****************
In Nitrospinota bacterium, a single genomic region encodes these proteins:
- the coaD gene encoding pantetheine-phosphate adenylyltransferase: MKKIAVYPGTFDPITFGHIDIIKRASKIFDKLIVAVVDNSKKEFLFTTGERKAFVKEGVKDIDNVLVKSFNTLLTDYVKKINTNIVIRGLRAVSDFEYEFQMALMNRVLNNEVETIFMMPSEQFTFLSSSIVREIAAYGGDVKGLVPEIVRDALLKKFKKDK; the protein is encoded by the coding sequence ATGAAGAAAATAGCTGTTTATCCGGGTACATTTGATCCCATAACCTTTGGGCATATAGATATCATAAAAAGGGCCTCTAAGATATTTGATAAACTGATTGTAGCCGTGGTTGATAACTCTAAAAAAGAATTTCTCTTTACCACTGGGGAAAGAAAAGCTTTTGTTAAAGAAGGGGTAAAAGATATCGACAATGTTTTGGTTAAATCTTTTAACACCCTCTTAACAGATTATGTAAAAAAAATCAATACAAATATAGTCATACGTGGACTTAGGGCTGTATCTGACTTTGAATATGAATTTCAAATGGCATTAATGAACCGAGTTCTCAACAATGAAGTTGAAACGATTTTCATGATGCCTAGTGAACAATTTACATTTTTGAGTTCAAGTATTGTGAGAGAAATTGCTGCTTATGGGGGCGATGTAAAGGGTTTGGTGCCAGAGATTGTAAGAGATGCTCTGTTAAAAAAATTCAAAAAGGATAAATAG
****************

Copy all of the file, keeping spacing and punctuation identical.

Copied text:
In Nitrospinota bacterium, a single genomic region encodes these proteins:
- the coaD gene encoding pantetheine-phosphate adenylyltransferase: MKKIAVYPGTFDPITFGHIDIIKRASKIFDKLIVAVVDNSKKEFLFTTGERKAFVKEGVKDIDNVLVKSFNTLLTDYVKKINTNIVIRGLRAVSDFEYEFQMALMNRVLNNEVETIFMMPSEQFTFLSSSIVREIAAYGGDVKGLVPEIVRDALLKKFKKDK; the protein is encoded by the coding sequence ATGAAGAAAATAGCTGTTTATCCGGGTACATTTGATCCCATAACCTTTGGGCATATAGATATCATAAAAAGGGCCTCTAAGATATTTGATAAACTGATTGTAGCCGTGGTTGATAACTCTAAAAAAGAATTTCTCTTTACCACTGGGGAAAGAAAAGCTTTTGTTAAAGAAGGGGTAAAAGATATCGACAATGTTTTGGTTAAATCTTTTAACACCCTCTTAACAGATTATGTAAAAAAAATCAATACAAATATAGTCATACGTGGACTTAGGGCTGTATCTGACTTTGAATATGAATTTCAAATGGCATTAATGAACCGAGTTCTCAACAATGAAGTTGAAACGATTTTCATGATGCCTAGTGAACAATTTACATTTTTGAGTTCAAGTATTGTGAGAGAAATTGCTGCTTATGGGGGCGATGTAAAGGGTTTGGTGCCAGAGATTGTAAGAGATGCTCTGTTAAAAAAATTCAAAAAGGATAAATAG